Adding accessory power outlets to your car, putting LP songs on an iPod

Week of October 22, 2006

Q: I have an iPod and I wanted to listen to it in my car while traveling.   I purchased an FM transmitter which slips over the docking connection and adds very little size or weight to the iPod. I like it very much except for one aspect. In order to keep it thin and light, it uses the iPpod for battery power. With a full charge, I am lucky to get two hour of play time before draining the I-pod battery. The transmitter has a small connection in the bottom that looks like a mini USB connection. I also own a Motorola RAZR cell phone. It connects to my computer and car charger via a mini USB connector. My question is: Can I use my Motorola car charger to power my iPod through the connection on the transmitter? I certainly do not want to burn up any of my favorite toys!

-Les Mock, Wichita, KS

A: I do not have a RAZR so I can’t check out the connections, but USB is an open standard so it would probably work. There is a better way, though, and you have already touched upon the solution already. You can buy an adapter that goes into a car cigarette lighter socket and provides a USB port for charging. You can use it to charge a PDA, an iPod, anything that uses USB charging. These power adapters can be purchased for under $10. You can see and buy them at www.extremepda.com.

You can get a dual splitter to turn one lighter socket into two- one for your RAZR and one for your iPod. Dual splitters run between $10 and $25.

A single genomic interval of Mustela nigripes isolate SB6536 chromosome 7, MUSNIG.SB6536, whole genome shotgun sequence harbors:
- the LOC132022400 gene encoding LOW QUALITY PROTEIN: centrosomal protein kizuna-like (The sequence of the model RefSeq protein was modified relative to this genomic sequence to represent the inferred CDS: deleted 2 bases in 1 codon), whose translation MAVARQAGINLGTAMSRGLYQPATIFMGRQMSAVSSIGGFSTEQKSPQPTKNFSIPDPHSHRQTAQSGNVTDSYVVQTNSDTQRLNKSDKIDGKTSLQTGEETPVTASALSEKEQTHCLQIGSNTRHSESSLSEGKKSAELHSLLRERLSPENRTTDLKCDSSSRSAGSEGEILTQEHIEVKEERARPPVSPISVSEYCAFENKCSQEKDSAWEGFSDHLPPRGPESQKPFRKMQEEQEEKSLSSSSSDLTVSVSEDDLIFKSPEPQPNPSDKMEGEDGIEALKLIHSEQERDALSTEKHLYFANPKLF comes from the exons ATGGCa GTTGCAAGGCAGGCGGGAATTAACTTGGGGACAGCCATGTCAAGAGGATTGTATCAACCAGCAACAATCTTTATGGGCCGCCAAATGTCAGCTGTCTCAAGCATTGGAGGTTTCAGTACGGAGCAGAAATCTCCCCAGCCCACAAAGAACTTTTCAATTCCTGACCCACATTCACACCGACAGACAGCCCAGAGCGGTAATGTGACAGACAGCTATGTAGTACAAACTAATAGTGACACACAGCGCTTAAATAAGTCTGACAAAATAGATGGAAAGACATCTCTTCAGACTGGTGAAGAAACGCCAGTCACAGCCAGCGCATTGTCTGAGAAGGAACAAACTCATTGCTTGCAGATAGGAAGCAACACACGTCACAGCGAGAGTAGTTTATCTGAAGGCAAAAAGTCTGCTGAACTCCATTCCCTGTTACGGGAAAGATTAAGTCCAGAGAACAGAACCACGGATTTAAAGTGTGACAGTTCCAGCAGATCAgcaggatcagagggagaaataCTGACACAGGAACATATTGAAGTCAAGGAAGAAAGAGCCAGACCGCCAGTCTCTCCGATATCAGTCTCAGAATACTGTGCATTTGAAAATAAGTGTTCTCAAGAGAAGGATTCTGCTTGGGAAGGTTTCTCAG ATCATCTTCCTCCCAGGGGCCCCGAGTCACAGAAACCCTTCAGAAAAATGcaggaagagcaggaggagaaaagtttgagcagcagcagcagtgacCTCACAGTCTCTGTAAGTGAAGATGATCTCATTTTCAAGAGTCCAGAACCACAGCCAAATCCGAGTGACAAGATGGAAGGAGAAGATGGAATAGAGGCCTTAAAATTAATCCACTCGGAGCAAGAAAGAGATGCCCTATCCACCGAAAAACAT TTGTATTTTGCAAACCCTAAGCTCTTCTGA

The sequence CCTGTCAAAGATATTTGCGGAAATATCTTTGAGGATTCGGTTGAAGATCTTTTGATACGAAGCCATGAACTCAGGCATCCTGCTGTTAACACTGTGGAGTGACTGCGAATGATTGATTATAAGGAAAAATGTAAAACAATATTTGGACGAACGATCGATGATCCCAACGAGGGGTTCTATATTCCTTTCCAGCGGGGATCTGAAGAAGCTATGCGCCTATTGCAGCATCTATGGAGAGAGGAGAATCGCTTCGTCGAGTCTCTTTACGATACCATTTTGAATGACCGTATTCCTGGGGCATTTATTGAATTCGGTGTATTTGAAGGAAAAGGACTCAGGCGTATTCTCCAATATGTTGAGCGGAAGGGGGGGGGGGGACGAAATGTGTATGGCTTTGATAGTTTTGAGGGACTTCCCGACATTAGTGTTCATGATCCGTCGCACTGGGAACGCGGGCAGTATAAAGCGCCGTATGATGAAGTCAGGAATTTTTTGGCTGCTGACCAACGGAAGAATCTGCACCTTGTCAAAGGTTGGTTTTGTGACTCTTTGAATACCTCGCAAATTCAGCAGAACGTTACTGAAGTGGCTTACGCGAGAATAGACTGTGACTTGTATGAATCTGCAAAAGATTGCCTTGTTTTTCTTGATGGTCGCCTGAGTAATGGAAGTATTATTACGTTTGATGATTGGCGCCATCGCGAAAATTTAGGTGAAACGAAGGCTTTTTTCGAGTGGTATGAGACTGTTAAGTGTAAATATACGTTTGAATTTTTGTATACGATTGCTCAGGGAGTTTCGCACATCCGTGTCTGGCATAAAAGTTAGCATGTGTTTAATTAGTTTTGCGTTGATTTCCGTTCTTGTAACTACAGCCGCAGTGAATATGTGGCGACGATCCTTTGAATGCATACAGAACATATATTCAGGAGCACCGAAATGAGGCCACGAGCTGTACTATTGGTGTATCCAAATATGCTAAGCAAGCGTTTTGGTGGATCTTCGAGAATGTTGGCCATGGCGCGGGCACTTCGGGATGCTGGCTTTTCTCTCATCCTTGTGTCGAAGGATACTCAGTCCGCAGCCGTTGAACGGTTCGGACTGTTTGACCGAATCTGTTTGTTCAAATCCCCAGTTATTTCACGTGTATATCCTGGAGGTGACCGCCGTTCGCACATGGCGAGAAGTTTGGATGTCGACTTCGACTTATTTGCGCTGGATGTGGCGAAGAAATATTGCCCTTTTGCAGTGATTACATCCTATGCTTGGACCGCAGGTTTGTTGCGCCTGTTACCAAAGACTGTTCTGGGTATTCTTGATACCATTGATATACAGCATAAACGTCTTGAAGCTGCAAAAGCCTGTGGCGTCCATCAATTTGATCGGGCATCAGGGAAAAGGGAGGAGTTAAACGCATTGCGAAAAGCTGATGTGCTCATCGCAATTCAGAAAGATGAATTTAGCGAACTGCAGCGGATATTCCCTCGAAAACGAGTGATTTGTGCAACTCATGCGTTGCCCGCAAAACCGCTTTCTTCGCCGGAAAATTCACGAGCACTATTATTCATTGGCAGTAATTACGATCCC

With your new splitter and a USB adapter, and you can charge your phone while charging and listening to your iPod. Just be sure to keep your hands wheel and your eyes on the road, too!

Q: I have a turntable for 33 records and a pre-amp, connected to an amplifier/speakers. Is it possible to download (or whatever) vinyl records to my new iPod directly? or must there be an intermediate step to convert to digital (via my computer?) before transmitting to the iPod?

-Peter Gillette, Minneapolis, MN

A: Records are analog and iPods are digital, so you will be doing some conversion somewhere. You need to connect your pre-amp output to your computer, record the audio, and convert it to MP3, AAC or another format the iPod recognizes. A good one is the iMic from Griffin Technology, www.griffintechnology.com. It comes with Final Vinyl, a free recording application for Mac users.

For the best sound quality from your LPs, use the Apple Lossless Compression setting in iTunes.

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